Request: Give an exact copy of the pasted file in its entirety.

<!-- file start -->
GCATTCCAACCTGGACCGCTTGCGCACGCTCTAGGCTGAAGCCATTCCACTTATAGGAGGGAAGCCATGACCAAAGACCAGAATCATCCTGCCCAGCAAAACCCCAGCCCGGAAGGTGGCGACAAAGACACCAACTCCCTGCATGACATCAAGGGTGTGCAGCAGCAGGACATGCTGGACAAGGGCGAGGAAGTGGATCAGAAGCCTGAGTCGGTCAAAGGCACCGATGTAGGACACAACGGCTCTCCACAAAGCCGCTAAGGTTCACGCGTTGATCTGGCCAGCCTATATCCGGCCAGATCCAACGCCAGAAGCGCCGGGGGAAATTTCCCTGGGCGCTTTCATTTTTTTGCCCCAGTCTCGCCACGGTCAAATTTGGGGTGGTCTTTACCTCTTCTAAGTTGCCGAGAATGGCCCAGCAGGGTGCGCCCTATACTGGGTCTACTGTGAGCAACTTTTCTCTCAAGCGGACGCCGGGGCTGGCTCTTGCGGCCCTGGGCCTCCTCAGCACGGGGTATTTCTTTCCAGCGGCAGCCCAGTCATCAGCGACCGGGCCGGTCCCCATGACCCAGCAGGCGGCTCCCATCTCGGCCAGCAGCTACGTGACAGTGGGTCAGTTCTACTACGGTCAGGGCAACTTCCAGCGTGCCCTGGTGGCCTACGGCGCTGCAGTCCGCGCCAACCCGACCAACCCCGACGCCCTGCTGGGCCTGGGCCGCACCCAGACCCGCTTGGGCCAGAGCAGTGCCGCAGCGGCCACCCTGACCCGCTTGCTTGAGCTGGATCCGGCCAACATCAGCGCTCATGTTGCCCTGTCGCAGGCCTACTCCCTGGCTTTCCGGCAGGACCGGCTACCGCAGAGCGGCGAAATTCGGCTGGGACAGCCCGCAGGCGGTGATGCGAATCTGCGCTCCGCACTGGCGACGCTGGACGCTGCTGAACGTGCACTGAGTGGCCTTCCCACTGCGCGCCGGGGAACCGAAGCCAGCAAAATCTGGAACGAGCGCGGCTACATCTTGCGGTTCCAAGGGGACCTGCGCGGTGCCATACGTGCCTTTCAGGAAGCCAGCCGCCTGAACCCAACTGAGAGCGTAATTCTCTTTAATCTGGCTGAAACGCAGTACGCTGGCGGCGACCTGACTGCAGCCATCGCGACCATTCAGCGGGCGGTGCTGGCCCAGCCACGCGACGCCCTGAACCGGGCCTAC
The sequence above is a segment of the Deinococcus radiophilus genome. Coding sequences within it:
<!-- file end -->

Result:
GCATTCCAACCTGGACCGCTTGCGCACGCTCTAGGCTGAAGCCATTCCACTTATAGGAGGGAAGCCATGACCAAAGACCAGAATCATCCTGCCCAGCAAAACCCCAGCCCGGAAGGTGGCGACAAAGACACCAACTCCCTGCATGACATCAAGGGTGTGCAGCAGCAGGACATGCTGGACAAGGGCGAGGAAGTGGATCAGAAGCCTGAGTCGGTCAAAGGCACCGATGTAGGACACAACGGCTCTCCACAAAGCCGCTAAGGTTCACGCGTTGATCTGGCCAGCCTATATCCGGCCAGATCCAACGCCAGAAGCGCCGGGGGAAATTTCCCTGGGCGCTTTCATTTTTTTGCCCCAGTCTCGCCACGGTCAAATTTGGGGTGGTCTTTACCTCTTCTAAGTTGCCGAGAATGGCCCAGCAGGGTGCGCCCTATACTGGGTCTACTGTGAGCAACTTTTCTCTCAAGCGGACGCCGGGGCTGGCTCTTGCGGCCCTGGGCCTCCTCAGCACGGGGTATTTCTTTCCAGCGGCAGCCCAGTCATCAGCGACCGGGCCGGTCCCCATGACCCAGCAGGCGGCTCCCATCTCGGCCAGCAGCTACGTGACAGTGGGTCAGTTCTACTACGGTCAGGGCAACTTCCAGCGTGCCCTGGTGGCCTACGGCGCTGCAGTCCGCGCCAACCCGACCAACCCCGACGCCCTGCTGGGCCTGGGCCGCACCCAGACCCGCTTGGGCCAGAGCAGTGCCGCAGCGGCCACCCTGACCCGCTTGCTTGAGCTGGATCCGGCCAACATCAGCGCTCATGTTGCCCTGTCGCAGGCCTACTCCCTGGCTTTCCGGCAGGACCGGCTACCGCAGAGCGGCGAAATTCGGCTGGGACAGCCCGCAGGCGGTGATGCGAATCTGCGCTCCGCACTGGCGACGCTGGACGCTGCTGAACGTGCACTGAGTGGCCTTCCCACTGCGCGCCGGGGAACCGAAGCCAGCAAAATCTGGAACGAGCGCGGCTACATCTTGCGGTTCCAAGGGGACCTGCGCGGTGCCATACGTGCCTTTCAGGAAGCCAGCCGCCTGAACCCAACTGAGAGCGTAATTCTCTTTAATCTGGCTGAAACGCAGTACGCTGGCGGCGACCTGACTGCAGCCATCGCGACCATTCAGCGGGCGGTGCTGGCCCAGCCACGCGACGCCCTGAACCGGGCCTAC
The sequence above is a segment of the Deinococcus radiophilus genome. Coding sequences within it: